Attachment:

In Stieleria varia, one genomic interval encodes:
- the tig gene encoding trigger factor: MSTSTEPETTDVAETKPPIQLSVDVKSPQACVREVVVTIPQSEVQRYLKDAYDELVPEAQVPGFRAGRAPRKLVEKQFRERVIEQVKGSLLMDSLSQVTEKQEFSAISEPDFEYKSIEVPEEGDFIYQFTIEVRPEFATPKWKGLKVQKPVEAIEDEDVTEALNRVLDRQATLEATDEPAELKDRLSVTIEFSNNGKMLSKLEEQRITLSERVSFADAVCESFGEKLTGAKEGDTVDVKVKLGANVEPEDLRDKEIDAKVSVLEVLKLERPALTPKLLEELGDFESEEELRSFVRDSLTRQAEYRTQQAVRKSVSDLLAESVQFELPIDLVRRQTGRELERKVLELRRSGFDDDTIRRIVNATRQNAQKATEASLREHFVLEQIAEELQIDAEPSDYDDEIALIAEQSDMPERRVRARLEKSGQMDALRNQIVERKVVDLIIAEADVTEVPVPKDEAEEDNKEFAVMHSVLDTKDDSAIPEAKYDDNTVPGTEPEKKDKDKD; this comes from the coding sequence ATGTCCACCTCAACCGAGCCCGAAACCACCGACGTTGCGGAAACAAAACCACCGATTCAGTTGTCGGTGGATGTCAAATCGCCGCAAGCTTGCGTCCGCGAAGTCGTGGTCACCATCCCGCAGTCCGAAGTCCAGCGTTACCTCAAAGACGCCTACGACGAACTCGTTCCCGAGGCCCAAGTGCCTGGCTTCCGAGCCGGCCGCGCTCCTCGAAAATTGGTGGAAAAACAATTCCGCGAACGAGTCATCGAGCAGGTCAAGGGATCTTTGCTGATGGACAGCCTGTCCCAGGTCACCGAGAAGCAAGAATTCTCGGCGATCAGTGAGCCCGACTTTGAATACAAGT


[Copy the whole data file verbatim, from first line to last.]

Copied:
In Stieleria varia, one genomic interval encodes:
- the tig gene encoding trigger factor: MSTSTEPETTDVAETKPPIQLSVDVKSPQACVREVVVTIPQSEVQRYLKDAYDELVPEAQVPGFRAGRAPRKLVEKQFRERVIEQVKGSLLMDSLSQVTEKQEFSAISEPDFEYKSIEVPEEGDFIYQFTIEVRPEFATPKWKGLKVQKPVEAIEDEDVTEALNRVLDRQATLEATDEPAELKDRLSVTIEFSNNGKMLSKLEEQRITLSERVSFADAVCESFGEKLTGAKEGDTVDVKVKLGANVEPEDLRDKEIDAKVSVLEVLKLERPALTPKLLEELGDFESEEELRSFVRDSLTRQAEYRTQQAVRKSVSDLLAESVQFELPIDLVRRQTGRELERKVLELRRSGFDDDTIRRIVNATRQNAQKATEASLREHFVLEQIAEELQIDAEPSDYDDEIALIAEQSDMPERRVRARLEKSGQMDALRNQIVERKVVDLIIAEADVTEVPVPKDEAEEDNKEFAVMHSVLDTKDDSAIPEAKYDDNTVPGTEPEKKDKDKD; this comes from the coding sequence ATGTCCACCTCAACCGAGCCCGAAACCACCGACGTTGCGGAAACAAAACCACCGATTCAGTTGTCGGTGGATGTCAAATCGCCGCAAGCTTGCGTCCGCGAAGTCGTGGTCACCATCCCGCAGTCCGAAGTCCAGCGTTACCTCAAAGACGCCTACGACGAACTCGTTCCCGAGGCCCAAGTGCCTGGCTTCCGAGCCGGCCGCGCTCCTCGAAAATTGGTGGAAAAACAATTCCGCGAACGAGTCATCGAGCAGGTCAAGGGATCTTTGCTGATGGACAGCCTGTCCCAGGTCACCGAGAAGCAAGAATTCTCGGCGATCAGTGAGCCCGACTTTGAATACAAGT